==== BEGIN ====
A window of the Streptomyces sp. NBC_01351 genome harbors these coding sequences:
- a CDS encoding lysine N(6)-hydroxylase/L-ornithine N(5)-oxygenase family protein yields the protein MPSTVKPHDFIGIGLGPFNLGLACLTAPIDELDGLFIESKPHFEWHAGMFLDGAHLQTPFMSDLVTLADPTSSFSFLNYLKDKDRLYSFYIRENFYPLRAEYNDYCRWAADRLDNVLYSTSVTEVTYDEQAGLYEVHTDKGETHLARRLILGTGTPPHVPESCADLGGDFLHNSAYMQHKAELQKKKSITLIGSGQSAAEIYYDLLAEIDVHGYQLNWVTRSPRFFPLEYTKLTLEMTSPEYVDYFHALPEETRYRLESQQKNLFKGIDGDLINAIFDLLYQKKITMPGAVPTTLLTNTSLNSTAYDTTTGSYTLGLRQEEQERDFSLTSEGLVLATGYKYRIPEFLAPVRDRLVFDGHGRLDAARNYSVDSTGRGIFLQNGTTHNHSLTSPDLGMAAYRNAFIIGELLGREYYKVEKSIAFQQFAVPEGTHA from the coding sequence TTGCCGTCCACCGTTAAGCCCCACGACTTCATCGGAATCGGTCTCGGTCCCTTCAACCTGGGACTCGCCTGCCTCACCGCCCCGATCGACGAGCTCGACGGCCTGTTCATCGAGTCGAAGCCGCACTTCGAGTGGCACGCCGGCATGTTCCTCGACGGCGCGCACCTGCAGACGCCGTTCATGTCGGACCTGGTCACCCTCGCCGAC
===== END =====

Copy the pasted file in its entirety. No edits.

A window of the Streptomyces sp. NBC_01351 genome harbors these coding sequences:
- a CDS encoding lysine N(6)-hydroxylase/L-ornithine N(5)-oxygenase family protein yields the protein MPSTVKPHDFIGIGLGPFNLGLACLTAPIDELDGLFIESKPHFEWHAGMFLDGAHLQTPFMSDLVTLADPTSSFSFLNYLKDKDRLYSFYIRENFYPLRAEYNDYCRWAADRLDNVLYSTSVTEVTYDEQAGLYEVHTDKGETHLARRLILGTGTPPHVPESCADLGGDFLHNSAYMQHKAELQKKKSITLIGSGQSAAEIYYDLLAEIDVHGYQLNWVTRSPRFFPLEYTKLTLEMTSPEYVDYFHALPEETRYRLESQQKNLFKGIDGDLINAIFDLLYQKKITMPGAVPTTLLTNTSLNSTAYDTTTGSYTLGLRQEEQERDFSLTSEGLVLATGYKYRIPEFLAPVRDRLVFDGHGRLDAARNYSVDSTGRGIFLQNGTTHNHSLTSPDLGMAAYRNAFIIGELLGREYYKVEKSIAFQQFAVPEGTHA from the coding sequence TTGCCGTCCACCGTTAAGCCCCACGACTTCATCGGAATCGGTCTCGGTCCCTTCAACCTGGGACTCGCCTGCCTCACCGCCCCGATCGACGAGCTCGACGGCCTGTTCATCGAGTCGAAGCCGCACTTCGAGTGGCACGCCGGCATGTTCCTCGACGGCGCGCACCTGCAGACGCCGTTCATGTCGGACCTGGTCACCCTCGCCGAC